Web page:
Young MPs push for more youth inclusive societies, economies and democracies

Geneva, 17 November 2017

More than 130 young MPs from all around the world, attending the Fourth Inter-Parliamentary Union (IPU) Global Conference of Young Parliamentarians, will identify solutions to present-day democratic, economic and social divides and lay the groundwork for more inclusive economic and social policies that leave no one behind.
The Conference will focus, among other things, on youth political participation, migration and social integration, and inclusive economic opportunities for all: men and women, young and old, poor and rich, educated and uneducated, from the minority or majority. Everyone must have access to opportunities equally and without restrictions or discrimination of any kind. The urgency of the Conference topics is highlighted by the need to deliver on the Sustainable Development Goals at a time when 27 million young people are leaving their countries of birth to seek education and employment abroad and to escape from poverty, violence and conflict.

The Conference, jointly organized by the Parliament of Canada and the Inter-Parliamentary Union, takes place on 17 and18 November in Ottawa. Miroslav Lajcak, President of the 72nd session of the General Assembly and the United Nations Secretary-General Envoy on Youth Jayathma Wickramanayake have sent video messages.

Featured panellists include family policy expert Paul Kershaw, Chief Trade Commissioner of Canada Ailish Campbell, women and girls' rights activist Farah Mohamed, Head of Public Policy at Facebook, Canada, Kevin Chan, Clerk of the Privy Council of Canada Michael Wernick, and young parliamentarians from Bangladesh, Canada, Indonesia, Italy, Jordan, Mali and Nigeria. The newly elected IPU President, who is a young MP herself, Gabriela Cuevas Barron, and IPU Secretary General Martin Chungong will take part in the Conference.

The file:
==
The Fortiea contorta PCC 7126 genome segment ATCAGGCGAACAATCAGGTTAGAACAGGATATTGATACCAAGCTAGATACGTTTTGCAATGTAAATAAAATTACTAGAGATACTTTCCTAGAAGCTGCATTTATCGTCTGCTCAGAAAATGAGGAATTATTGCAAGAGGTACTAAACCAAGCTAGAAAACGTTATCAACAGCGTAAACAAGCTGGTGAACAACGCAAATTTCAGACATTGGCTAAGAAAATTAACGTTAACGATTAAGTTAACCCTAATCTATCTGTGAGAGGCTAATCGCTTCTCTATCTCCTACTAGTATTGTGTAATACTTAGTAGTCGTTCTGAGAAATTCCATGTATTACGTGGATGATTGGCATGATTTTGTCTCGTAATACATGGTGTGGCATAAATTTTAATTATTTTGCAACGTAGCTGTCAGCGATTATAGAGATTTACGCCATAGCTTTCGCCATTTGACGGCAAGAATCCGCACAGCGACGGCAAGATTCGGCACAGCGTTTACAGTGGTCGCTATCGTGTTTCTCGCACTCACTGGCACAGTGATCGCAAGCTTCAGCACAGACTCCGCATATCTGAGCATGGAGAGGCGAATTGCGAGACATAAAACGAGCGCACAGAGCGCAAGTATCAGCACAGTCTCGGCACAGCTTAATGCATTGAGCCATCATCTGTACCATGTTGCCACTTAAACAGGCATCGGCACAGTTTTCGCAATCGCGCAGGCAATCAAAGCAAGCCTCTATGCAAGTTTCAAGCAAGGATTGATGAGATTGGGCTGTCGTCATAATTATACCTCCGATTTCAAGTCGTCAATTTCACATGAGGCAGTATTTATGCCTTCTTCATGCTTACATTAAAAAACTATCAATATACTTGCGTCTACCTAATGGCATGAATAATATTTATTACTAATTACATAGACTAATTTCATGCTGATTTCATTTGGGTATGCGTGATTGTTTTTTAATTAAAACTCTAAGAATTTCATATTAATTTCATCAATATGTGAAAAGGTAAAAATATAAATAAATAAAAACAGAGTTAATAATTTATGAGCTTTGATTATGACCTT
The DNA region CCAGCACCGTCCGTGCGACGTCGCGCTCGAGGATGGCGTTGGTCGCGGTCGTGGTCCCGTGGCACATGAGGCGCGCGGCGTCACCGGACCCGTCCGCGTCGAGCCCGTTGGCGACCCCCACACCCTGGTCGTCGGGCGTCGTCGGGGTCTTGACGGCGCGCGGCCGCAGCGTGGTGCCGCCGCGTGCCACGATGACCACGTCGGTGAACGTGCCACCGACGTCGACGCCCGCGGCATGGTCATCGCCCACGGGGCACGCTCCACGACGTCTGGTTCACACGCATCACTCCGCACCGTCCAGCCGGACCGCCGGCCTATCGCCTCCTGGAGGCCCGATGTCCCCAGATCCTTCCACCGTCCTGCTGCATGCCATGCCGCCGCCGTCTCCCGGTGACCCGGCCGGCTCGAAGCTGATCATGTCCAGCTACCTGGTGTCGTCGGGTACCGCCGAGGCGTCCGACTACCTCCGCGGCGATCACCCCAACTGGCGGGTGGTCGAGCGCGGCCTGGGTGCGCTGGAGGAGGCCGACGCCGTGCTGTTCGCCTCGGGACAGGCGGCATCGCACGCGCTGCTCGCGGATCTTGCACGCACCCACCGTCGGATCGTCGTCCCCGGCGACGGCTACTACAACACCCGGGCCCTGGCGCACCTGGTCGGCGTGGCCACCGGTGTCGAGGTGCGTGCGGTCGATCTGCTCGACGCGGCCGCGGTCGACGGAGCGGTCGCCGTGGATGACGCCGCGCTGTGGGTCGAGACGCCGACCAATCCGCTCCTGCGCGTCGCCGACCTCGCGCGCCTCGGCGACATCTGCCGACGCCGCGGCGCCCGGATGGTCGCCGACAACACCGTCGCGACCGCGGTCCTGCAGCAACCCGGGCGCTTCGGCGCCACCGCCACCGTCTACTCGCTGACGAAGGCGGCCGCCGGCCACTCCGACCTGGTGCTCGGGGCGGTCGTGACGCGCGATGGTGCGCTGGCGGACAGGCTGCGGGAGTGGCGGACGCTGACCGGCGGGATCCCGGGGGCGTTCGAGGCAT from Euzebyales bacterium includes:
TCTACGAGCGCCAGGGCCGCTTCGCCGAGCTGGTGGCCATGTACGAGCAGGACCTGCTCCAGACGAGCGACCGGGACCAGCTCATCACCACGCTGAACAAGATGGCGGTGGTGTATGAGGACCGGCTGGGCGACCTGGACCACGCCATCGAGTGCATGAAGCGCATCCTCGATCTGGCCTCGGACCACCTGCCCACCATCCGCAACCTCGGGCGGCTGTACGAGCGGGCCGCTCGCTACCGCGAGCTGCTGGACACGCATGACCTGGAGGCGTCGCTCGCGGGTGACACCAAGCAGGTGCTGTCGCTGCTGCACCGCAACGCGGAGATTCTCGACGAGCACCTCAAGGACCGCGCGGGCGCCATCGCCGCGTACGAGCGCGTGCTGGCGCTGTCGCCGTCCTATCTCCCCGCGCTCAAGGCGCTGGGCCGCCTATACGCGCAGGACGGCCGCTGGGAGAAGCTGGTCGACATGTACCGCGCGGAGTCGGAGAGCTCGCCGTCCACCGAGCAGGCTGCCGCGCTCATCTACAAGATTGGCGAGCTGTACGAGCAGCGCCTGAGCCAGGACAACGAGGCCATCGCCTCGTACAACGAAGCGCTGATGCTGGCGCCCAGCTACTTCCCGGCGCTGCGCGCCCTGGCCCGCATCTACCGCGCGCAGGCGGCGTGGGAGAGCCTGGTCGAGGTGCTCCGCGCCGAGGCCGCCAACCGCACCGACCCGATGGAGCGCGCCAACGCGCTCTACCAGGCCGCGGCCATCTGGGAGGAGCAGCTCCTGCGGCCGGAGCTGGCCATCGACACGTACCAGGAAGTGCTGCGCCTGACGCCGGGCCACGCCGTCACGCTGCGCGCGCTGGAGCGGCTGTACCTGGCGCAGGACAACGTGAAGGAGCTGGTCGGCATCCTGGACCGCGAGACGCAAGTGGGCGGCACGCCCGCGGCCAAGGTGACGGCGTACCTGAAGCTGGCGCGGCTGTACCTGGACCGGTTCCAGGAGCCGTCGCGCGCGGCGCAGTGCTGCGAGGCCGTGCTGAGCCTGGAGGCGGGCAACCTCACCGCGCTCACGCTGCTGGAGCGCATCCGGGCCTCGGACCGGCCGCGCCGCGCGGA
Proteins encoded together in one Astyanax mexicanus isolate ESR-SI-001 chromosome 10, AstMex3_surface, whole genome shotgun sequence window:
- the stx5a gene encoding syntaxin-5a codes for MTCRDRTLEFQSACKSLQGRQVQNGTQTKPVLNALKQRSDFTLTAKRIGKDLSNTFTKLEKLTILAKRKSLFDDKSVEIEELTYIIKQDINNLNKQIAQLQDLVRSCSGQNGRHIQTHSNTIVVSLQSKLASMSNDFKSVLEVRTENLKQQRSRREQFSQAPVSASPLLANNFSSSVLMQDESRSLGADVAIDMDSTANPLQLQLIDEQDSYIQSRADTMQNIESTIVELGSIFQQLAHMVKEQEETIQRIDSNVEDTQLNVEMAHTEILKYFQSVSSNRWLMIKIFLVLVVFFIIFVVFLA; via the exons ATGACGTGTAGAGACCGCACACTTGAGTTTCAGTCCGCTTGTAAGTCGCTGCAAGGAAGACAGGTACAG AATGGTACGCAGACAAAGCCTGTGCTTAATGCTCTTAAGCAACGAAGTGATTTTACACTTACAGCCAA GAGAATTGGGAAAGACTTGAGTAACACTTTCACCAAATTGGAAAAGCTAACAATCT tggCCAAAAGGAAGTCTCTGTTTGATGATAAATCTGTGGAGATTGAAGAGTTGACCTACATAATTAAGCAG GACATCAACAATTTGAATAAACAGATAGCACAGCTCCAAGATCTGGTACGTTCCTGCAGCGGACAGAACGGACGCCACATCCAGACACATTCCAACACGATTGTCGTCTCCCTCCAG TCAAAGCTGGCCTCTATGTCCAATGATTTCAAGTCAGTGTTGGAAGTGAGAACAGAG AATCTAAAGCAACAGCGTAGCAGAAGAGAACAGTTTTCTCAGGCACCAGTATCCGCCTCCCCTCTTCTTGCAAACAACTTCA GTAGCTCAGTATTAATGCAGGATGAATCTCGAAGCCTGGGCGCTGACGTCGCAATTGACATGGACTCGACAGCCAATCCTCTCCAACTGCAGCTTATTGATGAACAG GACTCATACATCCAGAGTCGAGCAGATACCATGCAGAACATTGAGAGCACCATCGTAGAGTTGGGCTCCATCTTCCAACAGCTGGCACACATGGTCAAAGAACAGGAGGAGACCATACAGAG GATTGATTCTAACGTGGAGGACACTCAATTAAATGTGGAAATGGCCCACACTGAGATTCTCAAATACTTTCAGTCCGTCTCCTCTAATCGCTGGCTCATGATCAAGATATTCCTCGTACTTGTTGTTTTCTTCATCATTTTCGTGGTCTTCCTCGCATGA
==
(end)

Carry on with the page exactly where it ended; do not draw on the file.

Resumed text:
Youth and international organizations working for youth empowerment and inclusion, including the Atkinson Foundation, Generation Squeeze, the Samara and the Malala Fund, the Assembly of First Nations Youth Council, Equal Voice, the World Refugee Council, ILO and UNAIDS will also attend the Conference. They will be joined by private sector companies, such as Facebook, that influence youth economic empowerment.

The Fourth Conference will empower young MPs to drive the inclusion agenda in national and global policy-making. IPU statistics highlight the crisis of youth participation in parliaments. The MPs under 30 account for a mere 1.9 per cent of MPs worldwide. More than 80 per cent of upper houses of parliaments have no MPs under 30. This underrepresentation of young people in national and global policy discussions jeopardizes the achievement of sustainable solutions to economic, social and political challenges. Underrepresentation is a challenge that the IPU is meeting head-on.

The annual IPU Global Conference of Young Parliamentarians brings together young women and men parliamentarians to share experiences, build networks, and promote a youth-coordinated approach to international affairs. It is open to young members of national parliaments.